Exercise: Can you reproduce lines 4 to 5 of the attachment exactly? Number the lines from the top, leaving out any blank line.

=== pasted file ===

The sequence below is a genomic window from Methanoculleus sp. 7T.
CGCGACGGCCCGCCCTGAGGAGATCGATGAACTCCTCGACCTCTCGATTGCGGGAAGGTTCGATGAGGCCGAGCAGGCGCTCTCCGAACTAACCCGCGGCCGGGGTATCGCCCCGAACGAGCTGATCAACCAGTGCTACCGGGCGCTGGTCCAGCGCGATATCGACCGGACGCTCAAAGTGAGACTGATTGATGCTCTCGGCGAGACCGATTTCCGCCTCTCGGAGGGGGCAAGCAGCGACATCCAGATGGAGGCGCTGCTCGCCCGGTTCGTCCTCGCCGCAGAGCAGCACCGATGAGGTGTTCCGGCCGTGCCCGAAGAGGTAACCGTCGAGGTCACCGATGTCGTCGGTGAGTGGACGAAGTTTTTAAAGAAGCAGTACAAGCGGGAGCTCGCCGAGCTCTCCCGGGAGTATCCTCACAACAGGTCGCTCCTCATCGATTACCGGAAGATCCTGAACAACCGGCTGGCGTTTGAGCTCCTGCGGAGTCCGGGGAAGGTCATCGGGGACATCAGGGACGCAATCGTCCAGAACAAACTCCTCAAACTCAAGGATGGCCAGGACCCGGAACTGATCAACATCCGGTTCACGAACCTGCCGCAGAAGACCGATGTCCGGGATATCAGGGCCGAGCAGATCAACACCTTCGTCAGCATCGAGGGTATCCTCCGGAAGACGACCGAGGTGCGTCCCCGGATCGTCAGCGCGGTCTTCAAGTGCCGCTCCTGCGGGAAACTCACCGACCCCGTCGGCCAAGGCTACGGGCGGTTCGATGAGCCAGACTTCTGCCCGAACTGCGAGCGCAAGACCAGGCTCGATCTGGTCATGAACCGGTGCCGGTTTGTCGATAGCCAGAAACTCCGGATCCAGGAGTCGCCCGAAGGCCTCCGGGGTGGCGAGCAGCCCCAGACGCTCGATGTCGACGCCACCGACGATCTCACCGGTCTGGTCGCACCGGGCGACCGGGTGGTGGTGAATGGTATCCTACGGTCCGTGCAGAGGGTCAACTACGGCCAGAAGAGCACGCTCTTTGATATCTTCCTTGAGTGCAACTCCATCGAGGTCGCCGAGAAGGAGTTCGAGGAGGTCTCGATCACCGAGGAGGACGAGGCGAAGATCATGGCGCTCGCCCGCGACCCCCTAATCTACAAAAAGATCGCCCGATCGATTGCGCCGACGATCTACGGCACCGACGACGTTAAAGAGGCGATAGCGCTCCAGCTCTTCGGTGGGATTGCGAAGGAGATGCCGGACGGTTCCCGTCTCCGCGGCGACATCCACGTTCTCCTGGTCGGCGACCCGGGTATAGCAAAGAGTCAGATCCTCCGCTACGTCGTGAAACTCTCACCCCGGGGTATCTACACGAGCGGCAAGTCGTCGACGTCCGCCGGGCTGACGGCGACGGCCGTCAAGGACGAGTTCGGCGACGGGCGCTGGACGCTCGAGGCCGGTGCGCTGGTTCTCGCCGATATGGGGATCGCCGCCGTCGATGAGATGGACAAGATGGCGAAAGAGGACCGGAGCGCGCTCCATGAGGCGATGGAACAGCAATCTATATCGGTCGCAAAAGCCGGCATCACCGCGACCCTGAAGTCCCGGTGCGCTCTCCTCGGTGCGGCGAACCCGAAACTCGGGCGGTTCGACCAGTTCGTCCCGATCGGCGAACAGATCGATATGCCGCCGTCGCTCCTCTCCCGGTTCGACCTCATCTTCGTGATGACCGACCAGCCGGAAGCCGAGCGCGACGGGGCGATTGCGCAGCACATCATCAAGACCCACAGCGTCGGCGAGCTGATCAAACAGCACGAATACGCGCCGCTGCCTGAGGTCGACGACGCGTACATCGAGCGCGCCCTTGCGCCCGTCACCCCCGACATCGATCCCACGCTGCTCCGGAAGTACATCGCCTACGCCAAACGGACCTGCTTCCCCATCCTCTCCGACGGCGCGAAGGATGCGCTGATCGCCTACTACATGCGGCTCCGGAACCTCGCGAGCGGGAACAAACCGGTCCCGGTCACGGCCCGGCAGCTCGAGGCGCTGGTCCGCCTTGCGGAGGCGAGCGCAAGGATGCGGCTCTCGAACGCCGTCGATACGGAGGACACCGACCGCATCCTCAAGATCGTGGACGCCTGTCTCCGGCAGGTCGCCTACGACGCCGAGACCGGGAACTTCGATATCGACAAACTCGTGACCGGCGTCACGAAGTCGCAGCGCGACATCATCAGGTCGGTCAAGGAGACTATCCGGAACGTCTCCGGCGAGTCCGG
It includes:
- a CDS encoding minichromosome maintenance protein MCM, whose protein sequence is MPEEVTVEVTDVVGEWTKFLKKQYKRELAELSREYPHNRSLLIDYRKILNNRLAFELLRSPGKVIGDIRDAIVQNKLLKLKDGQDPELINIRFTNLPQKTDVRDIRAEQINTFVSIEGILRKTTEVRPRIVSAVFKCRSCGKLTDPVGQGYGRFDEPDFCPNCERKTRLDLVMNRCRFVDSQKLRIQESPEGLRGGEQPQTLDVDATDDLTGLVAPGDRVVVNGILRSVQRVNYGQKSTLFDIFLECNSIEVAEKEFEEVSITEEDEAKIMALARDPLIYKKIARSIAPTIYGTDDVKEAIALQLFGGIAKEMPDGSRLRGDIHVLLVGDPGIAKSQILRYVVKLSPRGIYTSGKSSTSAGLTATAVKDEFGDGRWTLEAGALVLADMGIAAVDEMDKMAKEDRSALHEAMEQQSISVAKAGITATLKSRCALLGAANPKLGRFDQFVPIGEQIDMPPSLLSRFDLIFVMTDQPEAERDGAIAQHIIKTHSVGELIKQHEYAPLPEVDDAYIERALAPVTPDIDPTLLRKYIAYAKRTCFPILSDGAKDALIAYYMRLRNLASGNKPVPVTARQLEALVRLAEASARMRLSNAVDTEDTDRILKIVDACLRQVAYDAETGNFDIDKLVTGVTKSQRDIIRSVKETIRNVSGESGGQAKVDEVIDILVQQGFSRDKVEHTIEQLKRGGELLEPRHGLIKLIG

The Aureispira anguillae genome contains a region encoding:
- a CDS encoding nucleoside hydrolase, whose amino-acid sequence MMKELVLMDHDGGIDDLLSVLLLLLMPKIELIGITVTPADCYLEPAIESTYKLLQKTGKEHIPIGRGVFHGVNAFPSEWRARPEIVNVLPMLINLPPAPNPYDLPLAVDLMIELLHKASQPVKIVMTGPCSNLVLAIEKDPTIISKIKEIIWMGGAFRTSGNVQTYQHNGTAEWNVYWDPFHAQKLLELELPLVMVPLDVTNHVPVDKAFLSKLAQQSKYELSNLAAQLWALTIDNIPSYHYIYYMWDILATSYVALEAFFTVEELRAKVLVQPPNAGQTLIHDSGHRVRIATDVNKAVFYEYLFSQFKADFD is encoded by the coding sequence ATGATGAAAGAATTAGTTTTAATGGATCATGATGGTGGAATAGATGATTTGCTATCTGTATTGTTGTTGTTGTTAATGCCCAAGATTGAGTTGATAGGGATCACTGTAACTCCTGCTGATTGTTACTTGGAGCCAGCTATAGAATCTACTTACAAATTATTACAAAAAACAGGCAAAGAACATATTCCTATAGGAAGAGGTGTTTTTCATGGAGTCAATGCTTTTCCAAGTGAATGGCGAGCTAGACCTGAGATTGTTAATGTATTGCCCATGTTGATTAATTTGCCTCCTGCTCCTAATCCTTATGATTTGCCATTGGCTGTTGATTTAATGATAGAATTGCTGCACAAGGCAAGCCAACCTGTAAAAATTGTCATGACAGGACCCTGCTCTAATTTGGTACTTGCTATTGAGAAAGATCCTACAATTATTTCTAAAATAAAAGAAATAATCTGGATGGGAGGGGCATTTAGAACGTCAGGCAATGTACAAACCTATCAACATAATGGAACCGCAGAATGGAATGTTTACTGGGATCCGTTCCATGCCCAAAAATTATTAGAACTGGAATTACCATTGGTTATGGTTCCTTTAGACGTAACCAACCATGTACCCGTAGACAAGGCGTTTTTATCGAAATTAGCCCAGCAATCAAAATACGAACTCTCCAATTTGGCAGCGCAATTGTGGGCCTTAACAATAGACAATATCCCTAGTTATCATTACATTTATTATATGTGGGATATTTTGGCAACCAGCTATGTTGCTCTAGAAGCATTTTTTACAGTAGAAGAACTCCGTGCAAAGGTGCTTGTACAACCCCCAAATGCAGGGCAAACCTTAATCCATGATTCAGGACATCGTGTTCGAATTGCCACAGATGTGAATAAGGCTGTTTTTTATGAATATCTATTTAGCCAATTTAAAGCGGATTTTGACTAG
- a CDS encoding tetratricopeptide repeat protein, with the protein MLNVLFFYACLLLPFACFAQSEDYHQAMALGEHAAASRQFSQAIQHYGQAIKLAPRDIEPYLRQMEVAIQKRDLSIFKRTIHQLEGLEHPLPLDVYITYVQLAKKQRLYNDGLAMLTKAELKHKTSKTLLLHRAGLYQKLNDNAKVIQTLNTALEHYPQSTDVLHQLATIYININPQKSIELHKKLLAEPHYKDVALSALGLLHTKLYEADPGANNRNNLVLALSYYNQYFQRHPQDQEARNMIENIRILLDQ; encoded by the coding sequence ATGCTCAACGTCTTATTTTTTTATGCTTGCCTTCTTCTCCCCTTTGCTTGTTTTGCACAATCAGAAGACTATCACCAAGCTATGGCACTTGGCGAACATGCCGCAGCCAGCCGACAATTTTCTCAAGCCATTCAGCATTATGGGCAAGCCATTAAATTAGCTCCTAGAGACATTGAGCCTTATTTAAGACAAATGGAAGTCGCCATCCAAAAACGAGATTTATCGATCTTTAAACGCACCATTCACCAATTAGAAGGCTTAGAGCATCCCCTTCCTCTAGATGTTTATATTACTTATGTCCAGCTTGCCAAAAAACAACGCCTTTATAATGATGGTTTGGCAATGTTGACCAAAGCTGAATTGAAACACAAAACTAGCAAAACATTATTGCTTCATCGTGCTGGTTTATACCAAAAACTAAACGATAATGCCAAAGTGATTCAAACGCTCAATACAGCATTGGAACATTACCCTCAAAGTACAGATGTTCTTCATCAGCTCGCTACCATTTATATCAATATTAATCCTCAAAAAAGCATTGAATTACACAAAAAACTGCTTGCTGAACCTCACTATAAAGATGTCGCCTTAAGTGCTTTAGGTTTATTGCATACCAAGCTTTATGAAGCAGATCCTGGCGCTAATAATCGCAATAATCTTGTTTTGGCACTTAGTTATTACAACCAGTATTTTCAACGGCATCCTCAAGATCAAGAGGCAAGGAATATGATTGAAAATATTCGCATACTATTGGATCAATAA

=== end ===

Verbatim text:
- a CDS encoding minichromosome maintenance protein MCM, whose protein sequence is MPEEVTVEVTDVVGEWTKFLKKQYKRELAELSREYPHNRSLLIDYRKILNNRLAFELLRSPGKVIGDIRDAIVQNKLLKLKDGQDPELINIRFTNLPQKTDVRDIRAEQINTFVSIEGILRKTTEVRPRIVSAVFKCRSCGKLTDPVGQGYGRFDEPDFCPNCERKTRLDLVMNRCRFVDSQKLRIQESPEGLRGGEQPQTLDVDATDDLTGLVAPGDRVVVNGILRSVQRVNYGQKSTLFDIFLECNSIEVAEKEFEEVSITEEDEAKIMALARDPLIYKKIARSIAPTIYGTDDVKEAIALQLFGGIAKEMPDGSRLRGDIHVLLVGDPGIAKSQILRYVVKLSPRGIYTSGKSSTSAGLTATAVKDEFGDGRWTLEAGALVLADMGIAAVDEMDKMAKEDRSALHEAMEQQSISVAKAGITATLKSRCALLGAANPKLGRFDQFVPIGEQIDMPPSLLSRFDLIFVMTDQPEAERDGAIAQHIIKTHSVGELIKQHEYAPLPEVDDAYIERALAPVTPDIDPTLLRKYIAYAKRTCFPILSDGAKDALIAYYMRLRNLASGNKPVPVTARQLEALVRLAEASARMRLSNAVDTEDTDRILKIVDACLRQVAYDAETGNFDIDKLVTGVTKSQRDIIRSVKETIRNVSGESGGQAKVDEVIDILVQQGFSRDKVEHTIEQLKRGGELLEPRHGLIKLIG

The Aureispira anguillae genome contains a region encoding: